a/n: Well, here we are, the last chapter! Hope you've enjoyed the story thus far. For those of you who have it on alert: I'll be marking it as complete for the time being, but I do plan on adding to it in the future, so please, leave it on alert! I have no idea when I'll get part two written, but I do have it plotted out in my head, so...

Thanks to those who've reviewed/favorited/read. All are very appreciated.

IX. You Who Are My Home

There's silence between them – silence with such depths, such sharp sudden drops hiding in it that she chooses to listen to memory, to pull from the conversation between Mal and her father, to surround herself in the words of his protectiveness.

"Ain't right to eavesdrop, you know," he says, looking at her sideways, pushing the door of her bunk open with his foot.

"You do it all the time," she points out, lowering herself down, trying to fill the silence, to keep away from the drops, waiting all around her.

"Yeah, but it's my boat," he says, following her, closing the door behind him, a dull thud cutting them off, sealing them away together.

"Mal," she says, taking a deep breath, pushing herself forwards against all instinct, because his thoughts tell her he won't have it any other way, because she knows now hiding has failed her, "it's not alright, is it?"

"No," he admits, and she stares, looking in vain for any trace of humor, the wry wall of defense he keeps between himself and anything he wants to deny is serious. But there's nothing, only his eyes, steady and sober on her, and she feels a sick twist, a sharp plunge of panic. "We can't be having secrets between us like this. I won't have it, not on my boat, and surely not in my bed."

Her mind doesn't want to focus, everything old and negative rising, fear and the cold dark of abandonment barely held back by the barriers of logic and memory and the sudden grasp of his hand on hers. "River, darlin', you gotta trust me. You don't trust me, I can't trust you; we ain't got trust between us, there's no us to be had."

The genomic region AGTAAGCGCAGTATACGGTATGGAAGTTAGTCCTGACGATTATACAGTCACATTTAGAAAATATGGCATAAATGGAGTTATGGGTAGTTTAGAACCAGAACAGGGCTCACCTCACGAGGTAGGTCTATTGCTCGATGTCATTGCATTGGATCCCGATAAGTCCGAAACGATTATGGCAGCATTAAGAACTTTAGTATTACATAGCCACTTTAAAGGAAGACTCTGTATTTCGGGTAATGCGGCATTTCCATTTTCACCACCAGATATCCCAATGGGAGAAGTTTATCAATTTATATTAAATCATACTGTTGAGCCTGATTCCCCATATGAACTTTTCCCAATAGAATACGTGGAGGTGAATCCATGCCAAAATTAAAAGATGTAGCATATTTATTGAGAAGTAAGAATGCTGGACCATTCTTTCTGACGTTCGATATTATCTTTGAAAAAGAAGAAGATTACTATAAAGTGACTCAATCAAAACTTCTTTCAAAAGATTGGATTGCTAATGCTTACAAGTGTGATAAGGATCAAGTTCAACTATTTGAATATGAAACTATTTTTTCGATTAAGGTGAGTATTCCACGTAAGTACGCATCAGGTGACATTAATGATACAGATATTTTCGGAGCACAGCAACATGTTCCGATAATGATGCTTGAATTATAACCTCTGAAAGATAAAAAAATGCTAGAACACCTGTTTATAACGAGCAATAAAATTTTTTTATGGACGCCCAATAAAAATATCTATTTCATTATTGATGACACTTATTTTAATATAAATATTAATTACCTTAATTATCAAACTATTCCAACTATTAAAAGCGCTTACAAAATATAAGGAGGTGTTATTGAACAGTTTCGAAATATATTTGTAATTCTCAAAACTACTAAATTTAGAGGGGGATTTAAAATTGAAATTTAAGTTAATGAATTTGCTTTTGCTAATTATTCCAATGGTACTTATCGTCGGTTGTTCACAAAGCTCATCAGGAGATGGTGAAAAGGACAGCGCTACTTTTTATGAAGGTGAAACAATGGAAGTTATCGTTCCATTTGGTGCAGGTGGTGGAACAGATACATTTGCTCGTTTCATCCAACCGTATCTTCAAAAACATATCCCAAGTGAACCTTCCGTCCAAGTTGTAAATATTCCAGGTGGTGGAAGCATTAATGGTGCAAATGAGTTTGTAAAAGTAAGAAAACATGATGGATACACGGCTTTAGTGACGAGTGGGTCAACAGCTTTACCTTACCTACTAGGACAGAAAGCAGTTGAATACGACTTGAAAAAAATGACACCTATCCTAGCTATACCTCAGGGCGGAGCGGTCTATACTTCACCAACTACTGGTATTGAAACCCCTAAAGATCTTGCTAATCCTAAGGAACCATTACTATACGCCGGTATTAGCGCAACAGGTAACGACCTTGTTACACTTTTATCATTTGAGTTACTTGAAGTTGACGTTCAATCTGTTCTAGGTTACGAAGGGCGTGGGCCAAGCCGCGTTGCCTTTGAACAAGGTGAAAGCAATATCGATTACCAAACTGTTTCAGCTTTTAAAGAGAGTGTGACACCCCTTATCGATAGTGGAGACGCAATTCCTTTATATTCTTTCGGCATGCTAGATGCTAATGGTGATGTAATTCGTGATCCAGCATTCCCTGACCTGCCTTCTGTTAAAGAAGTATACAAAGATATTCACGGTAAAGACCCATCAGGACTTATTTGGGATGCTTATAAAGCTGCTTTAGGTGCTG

She breathes, and waits, keeping herself locked quiet and still, until she's certain he has no more to say. "But you still love me?"

The creases in his forehead deepen, and the corners of his mouth pull, playing tug-of-war trying to suppress a smile. "Course I do, albatross. Can be mad at a person and still love 'em at the same time, you know."

"I do frequently want to hug Simon and lock him in the infirmary simultaneously," she agrees, thoughts wandering tangential before she reins them in, knowing that securing love is not enough, that he is waiting still, respect and trust held in the balance.

"I was scared," she says, wanting to twist her hands together in her lap, held back by Mal's fingers, twining through hers, binding her firmly to him. "Didn't want you to think I was broken again. Didn't want to need saving, for you to see me as pieces. Can't love a girl who isn't whole."

This time, his silence doesn't frighten her, doesn't hold anything secret, just feelings and thoughts tangled and twisted up as her own, and his voice, when he finally speaks, is quiet and low, heavy with it. "You gotta trust that there are people in this world other than Simon who'll love you no matter what. Lots of people tried to change my mind on how I should see you since you came onto this boat," he says, voice growing firmer, chasing away the last of her fear. "And the only one who ever managed it was you."

In that moment, she's aware of everything; Serenity's wall, cradling her back, the hum of her engine in flight setting vibrations through River's blood; Mal's hand in hers, smooth and rough where their callouses meet and catch, the marks of their lives and loves coming together in miniature.

And a voice, once more repeating a lesson she never quite managed to learn.

It's not about making sense. It's about believing in something, and letting that belief be real enough to change your life.

"I believed you could love me," she says, slowly, feeling the balance within her shift, fulcrum-point. "So much that you believed it too, and it happened."

"Somethin' like that, albatross. And I know full well you're whole and safe and perfect just as you are cause it's what I believe, dong ma? Don't you let anybody tell you otherwise."

"All right," she says, everything in her relaxing, receding, leaving her nearly giddy with relief, with the reassurance of solid ground underneath her. "No more secrets."